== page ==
In Central and West-Central Illinois, many of our communities sit along the Illinois and Mississippi rivers, which allow our farmers to export their products around the globe and make our state the largest agricultural exporter in the Midwest.
Free trade is vital to the 18th District, but in the past two years, exports moving to market along our rivers have slowed significantly in part because of the ongoing trade dispute with China.
China accounts for 25 percent of all Illinois agriculture exports, making it our largest export partner. With 30 percent of our soybeans and 93 percent of our sorghum going to China, alleviating the burden retaliatory tariffs put on agriculture producers across our state is critical.
As trade negotiations between China and the U.S. continue, I led a bipartisan Congressional delegation trip to China last month to give our producers in the 18th District a seat at the table in ongoing trade discussions.
And I made it abundantly clear, the time for a trade deal is now.
As two of the leading global economies, we have a responsibility to engage in substantive dialogue to enhance areas of trade cooperation. I traveled to Beijing and Hangzhou to raise concerns with high-level Chinese officials and U.S. businesses operating in the country and address issues I have seen affecting our communities here at home.
China continues to expand its influence around the globe, and as it does, it's imperative China abides by international norms and laws.
During my travel in China, I reiterated the need for structural reforms in its trading practices, which is a sticking point in these negotiations and something President Trump has been working to change.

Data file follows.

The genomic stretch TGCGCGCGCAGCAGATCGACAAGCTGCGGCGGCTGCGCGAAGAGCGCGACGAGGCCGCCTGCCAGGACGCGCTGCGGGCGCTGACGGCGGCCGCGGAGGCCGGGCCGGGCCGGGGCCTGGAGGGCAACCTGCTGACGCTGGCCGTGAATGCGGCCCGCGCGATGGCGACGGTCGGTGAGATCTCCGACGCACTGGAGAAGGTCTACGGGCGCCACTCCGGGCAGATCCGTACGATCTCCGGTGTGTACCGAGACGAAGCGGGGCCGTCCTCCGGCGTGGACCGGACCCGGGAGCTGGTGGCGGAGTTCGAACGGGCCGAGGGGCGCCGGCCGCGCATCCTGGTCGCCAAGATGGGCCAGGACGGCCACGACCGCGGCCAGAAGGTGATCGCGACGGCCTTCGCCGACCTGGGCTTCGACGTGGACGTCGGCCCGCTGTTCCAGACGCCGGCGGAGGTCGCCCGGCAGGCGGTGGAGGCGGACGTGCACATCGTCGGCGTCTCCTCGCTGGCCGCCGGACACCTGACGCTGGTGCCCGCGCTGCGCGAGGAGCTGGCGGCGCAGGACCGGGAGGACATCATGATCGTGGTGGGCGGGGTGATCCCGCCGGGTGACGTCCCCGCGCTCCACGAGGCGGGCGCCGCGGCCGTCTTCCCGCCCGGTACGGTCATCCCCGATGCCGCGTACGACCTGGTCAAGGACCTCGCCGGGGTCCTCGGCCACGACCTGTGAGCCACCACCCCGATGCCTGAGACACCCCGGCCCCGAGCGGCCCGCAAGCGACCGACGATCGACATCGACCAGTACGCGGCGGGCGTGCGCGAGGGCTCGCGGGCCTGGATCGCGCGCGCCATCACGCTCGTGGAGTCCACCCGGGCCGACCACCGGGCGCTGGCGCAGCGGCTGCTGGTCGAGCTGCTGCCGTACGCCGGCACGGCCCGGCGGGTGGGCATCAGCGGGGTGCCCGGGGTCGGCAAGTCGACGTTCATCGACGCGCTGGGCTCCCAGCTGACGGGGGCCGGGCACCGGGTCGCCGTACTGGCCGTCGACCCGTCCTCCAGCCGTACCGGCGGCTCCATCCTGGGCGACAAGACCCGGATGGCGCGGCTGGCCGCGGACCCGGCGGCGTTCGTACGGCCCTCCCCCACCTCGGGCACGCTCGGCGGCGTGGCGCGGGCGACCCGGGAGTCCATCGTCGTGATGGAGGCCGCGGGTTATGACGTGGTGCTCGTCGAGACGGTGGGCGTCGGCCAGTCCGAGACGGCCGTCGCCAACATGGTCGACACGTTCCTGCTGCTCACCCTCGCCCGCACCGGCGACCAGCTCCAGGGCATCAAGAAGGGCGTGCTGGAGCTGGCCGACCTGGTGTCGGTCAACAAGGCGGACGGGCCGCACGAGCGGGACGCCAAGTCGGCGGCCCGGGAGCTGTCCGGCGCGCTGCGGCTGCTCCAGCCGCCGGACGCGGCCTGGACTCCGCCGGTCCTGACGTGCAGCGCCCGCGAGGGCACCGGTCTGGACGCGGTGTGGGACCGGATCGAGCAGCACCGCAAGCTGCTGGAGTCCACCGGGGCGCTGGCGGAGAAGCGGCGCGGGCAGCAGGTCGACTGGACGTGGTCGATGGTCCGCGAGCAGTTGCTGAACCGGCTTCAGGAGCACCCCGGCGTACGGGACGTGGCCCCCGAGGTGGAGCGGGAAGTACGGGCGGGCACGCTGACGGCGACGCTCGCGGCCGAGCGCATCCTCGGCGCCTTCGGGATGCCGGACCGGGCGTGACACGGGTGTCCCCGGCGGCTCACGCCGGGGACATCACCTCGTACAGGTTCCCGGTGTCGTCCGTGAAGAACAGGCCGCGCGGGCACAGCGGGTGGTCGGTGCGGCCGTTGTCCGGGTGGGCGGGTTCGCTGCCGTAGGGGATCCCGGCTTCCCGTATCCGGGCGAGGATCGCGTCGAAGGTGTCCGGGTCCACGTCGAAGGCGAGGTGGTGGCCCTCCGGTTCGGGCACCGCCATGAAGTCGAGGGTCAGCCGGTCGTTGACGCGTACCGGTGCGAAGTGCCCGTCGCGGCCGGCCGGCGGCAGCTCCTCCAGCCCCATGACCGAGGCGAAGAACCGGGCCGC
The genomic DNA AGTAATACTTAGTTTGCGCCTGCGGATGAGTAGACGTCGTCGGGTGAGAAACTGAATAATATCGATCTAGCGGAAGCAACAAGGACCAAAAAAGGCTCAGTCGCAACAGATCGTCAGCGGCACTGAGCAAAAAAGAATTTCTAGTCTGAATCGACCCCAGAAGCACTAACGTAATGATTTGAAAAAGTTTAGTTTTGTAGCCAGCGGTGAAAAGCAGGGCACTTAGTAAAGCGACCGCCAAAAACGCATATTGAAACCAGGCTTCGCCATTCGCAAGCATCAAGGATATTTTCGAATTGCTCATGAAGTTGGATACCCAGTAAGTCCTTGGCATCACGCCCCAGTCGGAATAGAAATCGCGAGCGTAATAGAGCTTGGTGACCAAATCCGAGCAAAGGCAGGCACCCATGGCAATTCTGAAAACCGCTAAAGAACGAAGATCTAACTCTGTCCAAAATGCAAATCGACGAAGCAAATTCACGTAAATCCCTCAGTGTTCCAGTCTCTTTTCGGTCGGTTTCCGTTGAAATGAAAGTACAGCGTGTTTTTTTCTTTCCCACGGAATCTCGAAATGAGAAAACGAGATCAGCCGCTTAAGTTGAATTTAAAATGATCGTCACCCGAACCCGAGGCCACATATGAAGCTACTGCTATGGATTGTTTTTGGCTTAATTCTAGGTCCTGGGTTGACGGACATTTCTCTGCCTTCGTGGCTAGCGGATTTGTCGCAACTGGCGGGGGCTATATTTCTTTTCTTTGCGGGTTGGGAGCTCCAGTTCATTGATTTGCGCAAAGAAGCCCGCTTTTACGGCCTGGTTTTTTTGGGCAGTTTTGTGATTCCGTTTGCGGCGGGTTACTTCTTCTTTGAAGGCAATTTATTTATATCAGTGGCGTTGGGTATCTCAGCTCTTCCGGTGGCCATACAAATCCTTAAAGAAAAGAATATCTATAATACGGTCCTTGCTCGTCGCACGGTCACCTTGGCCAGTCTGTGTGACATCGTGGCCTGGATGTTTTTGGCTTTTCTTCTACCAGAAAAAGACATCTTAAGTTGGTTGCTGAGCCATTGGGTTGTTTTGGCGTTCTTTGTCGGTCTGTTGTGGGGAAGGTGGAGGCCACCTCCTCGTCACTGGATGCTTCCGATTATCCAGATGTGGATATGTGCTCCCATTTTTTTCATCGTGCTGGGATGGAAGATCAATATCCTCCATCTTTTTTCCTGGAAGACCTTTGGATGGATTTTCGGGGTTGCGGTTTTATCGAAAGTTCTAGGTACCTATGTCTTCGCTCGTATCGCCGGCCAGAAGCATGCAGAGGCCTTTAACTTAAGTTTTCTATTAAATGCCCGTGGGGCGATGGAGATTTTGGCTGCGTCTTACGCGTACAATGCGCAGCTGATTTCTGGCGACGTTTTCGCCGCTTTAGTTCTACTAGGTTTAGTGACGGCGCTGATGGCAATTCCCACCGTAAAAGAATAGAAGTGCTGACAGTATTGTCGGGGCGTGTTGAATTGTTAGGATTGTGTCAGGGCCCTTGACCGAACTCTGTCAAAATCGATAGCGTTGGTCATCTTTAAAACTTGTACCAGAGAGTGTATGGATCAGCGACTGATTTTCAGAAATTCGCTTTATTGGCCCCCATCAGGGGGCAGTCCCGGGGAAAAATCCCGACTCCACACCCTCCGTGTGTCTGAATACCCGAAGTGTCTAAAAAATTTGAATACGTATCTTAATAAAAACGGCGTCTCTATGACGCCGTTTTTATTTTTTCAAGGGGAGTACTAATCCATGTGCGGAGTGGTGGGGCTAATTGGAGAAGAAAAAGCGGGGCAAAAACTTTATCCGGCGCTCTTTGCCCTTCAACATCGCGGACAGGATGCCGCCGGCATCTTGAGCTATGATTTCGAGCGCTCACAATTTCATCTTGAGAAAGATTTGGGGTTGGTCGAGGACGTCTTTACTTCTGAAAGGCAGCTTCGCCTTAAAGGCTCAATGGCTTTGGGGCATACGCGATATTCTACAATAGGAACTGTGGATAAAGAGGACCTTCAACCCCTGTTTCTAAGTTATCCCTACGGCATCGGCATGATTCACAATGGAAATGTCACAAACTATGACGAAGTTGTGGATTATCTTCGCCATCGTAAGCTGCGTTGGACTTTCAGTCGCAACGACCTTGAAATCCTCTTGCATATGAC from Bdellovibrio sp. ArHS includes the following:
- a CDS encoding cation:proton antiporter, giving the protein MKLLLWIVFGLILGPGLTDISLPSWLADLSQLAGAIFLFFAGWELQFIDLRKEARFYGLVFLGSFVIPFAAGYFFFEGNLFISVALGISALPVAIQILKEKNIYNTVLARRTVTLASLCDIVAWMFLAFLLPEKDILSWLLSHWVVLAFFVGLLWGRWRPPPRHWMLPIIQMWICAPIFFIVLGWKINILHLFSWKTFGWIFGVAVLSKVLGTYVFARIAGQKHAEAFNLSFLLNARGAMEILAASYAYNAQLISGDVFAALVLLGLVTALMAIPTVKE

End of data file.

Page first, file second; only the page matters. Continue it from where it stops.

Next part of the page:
I appreciate these efforts made by the president to go after the Chinese for their unfair trading practices. For far too long, they have been stealing our intellectual property, engaging in forced technology transfers, unfairly targeting U.S. business and subsidizing state-owned Chinese enterprise. Changing this behavior is important and needs to be addressed in any agreement, but we must ensure our agriculture community isn't left behind, and I emphasized this to both the Chinese and U.S. officials.
As negotiations continue, I remain in contact with the administration and specifically with U.S. Trade Ambassador Robert Lighthizer to stress the importance of agriculture in ongoing discussions.
With planting season upon us again, our farmers are putting seed in the ground and are already thinking about how they are going to sell their product come fall. Without an open Chinese market, our farmers will lose significant customers and market share.
Fighting for our communities is something I take pride in, and I was proud to give them a voice in the ongoing trade talks with China on this trip. Reaching an enforceable trade agreement that mitigates the negative effects of tariffs will reinvigorate the agriculture economy in Central and West-Central Illinois.
And there is no better time for this than now.